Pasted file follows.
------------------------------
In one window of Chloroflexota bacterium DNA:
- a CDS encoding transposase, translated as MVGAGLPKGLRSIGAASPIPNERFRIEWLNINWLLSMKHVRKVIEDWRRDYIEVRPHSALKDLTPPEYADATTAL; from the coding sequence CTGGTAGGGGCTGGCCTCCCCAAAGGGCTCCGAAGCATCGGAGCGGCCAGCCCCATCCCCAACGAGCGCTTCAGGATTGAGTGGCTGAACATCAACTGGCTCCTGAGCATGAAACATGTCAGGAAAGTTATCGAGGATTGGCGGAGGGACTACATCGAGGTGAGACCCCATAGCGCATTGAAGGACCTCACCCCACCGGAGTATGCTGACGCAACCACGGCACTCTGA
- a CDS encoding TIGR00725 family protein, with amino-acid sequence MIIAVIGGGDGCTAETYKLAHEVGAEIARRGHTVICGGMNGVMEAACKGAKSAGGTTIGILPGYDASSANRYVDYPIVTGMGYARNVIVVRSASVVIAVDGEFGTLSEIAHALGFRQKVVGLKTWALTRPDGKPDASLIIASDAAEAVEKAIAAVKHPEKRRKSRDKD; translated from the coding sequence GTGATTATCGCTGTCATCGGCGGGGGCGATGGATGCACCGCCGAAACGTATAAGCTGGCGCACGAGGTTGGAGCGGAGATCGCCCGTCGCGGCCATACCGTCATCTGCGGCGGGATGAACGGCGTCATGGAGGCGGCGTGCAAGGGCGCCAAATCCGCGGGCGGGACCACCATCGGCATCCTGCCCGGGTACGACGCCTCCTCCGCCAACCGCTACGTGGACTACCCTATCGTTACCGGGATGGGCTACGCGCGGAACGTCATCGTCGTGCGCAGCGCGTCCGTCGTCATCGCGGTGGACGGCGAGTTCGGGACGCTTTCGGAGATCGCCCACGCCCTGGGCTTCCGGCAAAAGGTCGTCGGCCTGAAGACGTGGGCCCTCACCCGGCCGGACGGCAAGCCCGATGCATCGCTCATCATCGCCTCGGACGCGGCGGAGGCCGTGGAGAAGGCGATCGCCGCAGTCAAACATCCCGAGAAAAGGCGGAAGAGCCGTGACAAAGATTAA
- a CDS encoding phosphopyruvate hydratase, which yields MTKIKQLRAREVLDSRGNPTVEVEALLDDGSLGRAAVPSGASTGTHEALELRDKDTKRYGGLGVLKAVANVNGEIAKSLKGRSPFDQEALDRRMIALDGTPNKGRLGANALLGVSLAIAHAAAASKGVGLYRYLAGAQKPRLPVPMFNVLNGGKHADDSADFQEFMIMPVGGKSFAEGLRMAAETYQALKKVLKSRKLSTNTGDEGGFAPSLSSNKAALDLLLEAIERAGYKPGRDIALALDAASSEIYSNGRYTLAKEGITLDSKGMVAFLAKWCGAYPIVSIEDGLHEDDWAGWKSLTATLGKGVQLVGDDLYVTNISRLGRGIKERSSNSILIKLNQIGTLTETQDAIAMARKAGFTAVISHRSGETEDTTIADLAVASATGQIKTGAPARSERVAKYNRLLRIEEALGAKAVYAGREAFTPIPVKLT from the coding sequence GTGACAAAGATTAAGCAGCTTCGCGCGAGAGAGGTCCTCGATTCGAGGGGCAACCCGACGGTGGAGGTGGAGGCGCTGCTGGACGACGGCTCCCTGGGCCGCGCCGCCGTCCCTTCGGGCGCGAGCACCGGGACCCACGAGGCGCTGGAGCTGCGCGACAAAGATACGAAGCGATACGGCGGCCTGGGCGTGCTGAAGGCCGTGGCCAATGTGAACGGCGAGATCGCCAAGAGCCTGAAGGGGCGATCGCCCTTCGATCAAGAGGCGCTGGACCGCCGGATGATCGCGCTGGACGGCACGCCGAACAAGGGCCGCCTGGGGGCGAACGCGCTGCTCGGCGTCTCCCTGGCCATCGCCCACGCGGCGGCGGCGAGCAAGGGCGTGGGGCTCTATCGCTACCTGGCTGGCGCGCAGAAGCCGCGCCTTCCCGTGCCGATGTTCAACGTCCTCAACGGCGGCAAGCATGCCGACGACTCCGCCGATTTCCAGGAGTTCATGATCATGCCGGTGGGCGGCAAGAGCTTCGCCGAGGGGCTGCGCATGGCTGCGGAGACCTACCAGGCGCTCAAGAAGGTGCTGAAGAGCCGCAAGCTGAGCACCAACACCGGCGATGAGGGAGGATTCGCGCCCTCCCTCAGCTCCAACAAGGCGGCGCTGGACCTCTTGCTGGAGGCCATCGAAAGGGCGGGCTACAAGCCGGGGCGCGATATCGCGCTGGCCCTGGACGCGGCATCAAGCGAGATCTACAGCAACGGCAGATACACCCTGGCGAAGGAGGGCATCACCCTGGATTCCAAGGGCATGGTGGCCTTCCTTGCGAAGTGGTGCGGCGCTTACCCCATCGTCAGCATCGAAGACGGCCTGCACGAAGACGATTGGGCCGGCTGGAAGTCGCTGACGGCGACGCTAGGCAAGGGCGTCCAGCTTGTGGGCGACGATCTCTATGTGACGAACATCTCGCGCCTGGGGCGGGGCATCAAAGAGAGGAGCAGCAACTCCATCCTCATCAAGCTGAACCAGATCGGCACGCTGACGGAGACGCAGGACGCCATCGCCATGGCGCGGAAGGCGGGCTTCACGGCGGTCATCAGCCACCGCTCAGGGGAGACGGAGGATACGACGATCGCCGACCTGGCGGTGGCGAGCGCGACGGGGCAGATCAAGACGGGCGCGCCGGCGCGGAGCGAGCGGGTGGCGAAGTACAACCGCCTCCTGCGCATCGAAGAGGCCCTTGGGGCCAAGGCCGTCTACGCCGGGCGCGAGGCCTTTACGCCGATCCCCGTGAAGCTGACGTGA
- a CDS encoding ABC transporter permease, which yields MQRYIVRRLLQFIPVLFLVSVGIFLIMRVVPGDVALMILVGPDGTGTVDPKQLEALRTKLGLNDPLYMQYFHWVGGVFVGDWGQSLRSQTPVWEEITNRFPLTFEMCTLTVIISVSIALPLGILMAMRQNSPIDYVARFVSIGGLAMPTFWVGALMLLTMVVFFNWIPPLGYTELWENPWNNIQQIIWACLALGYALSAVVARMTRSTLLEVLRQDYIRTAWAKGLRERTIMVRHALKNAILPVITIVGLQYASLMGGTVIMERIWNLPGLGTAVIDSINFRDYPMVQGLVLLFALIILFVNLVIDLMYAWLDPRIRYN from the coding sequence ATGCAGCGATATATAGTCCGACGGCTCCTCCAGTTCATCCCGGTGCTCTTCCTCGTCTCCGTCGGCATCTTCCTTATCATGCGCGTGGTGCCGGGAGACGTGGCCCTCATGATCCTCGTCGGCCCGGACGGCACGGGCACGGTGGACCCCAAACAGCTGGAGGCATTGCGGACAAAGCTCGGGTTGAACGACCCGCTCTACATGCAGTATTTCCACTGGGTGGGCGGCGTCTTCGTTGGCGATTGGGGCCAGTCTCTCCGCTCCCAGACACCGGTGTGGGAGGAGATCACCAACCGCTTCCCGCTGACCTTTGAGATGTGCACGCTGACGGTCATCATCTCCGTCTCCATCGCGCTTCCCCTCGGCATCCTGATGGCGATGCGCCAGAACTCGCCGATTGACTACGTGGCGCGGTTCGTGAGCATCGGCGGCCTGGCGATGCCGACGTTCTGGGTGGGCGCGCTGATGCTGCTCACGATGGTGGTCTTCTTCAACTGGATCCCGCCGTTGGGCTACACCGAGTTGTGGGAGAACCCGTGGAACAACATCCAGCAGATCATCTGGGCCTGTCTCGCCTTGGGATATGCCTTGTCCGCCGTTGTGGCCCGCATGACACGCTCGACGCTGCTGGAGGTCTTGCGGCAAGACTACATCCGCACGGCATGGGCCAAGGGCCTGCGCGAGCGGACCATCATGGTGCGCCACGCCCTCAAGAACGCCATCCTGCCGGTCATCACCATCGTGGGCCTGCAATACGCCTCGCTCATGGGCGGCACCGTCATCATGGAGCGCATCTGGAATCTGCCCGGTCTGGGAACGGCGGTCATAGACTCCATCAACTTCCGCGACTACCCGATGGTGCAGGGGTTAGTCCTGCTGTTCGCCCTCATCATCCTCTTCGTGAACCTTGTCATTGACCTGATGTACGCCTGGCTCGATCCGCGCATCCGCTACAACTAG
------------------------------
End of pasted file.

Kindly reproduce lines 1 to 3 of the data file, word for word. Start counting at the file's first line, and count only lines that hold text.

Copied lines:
In one window of Chloroflexota bacterium DNA:
- a CDS encoding transposase, translated as MVGAGLPKGLRSIGAASPIPNERFRIEWLNINWLLSMKHVRKVIEDWRRDYIEVRPHSALKDLTPPEYADATTAL; from the coding sequence CTGGTAGGGGCTGGCCTCCCCAAAGGGCTCCGAAGCATCGGAGCGGCCAGCCCCATCCCCAACGAGCGCTTCAGGATTGAGTGGCTGAACATCAACTGGCTCCTGAGCATGAAACATGTCAGGAAAGTTATCGAGGATTGGCGGAGGGACTACATCGAGGTGAGACCCCATAGCGCATTGAAGGACCTCACCCCACCGGAGTATGCTGACGCAACCACGGCACTCTGA
- a CDS encoding TIGR00725 family protein, with amino-acid sequence MIIAVIGGGDGCTAETYKLAHEVGAEIARRGHTVICGGMNGVMEAACKGAKSAGGTTIGILPGYDASSANRYVDYPIVTGMGYARNVIVVRSASVVIAVDGEFGTLSEIAHALGFRQKVVGLKTWALTRPDGKPDASLIIASDAAEAVEKAIAAVKHPEKRRKSRDKD; translated from the coding sequence GTGATTATCGCTGTCATCGGCGGGGGCGATGGATGCACCGCCGAAACGTATAAGCTGGCGCACGAGGTTGGAGCGGAGATCGCCCGTCGCGGCCATACCGTCATCTGCGGCGGGATGAACGGCGTCATGGAGGCGGCGTGCAAGGGCGCCAAATCCGCGGGCGGGACCACCATCGGCATCCTGCCCGGGTACGACGCCTCCTCCGCCAACCGCTACGTGGACTACCCTATCGTTACCGGGATGGGCTACGCGCGGAACGTCATCGTCGTGCGCAGCGCGTCCGTCGTCATCGCGGTGGACGGCGAGTTCGGGACGCTTTCGGAGATCGCCCACGCCCTGGGCTTCCGGCAAAAGGTCGTCGGCCTGAAGACGTGGGCCCTCACCCGGCCGGACGGCAAGCCCGATGCATCGCTCATCATCGCCTCGGACGCGGCGGAGGCCGTGGAGAAGGCGATCGCCGCAGTCAAACATCCCGAGAAAAGGCGGAAGAGCCGTGACAAAGATTAA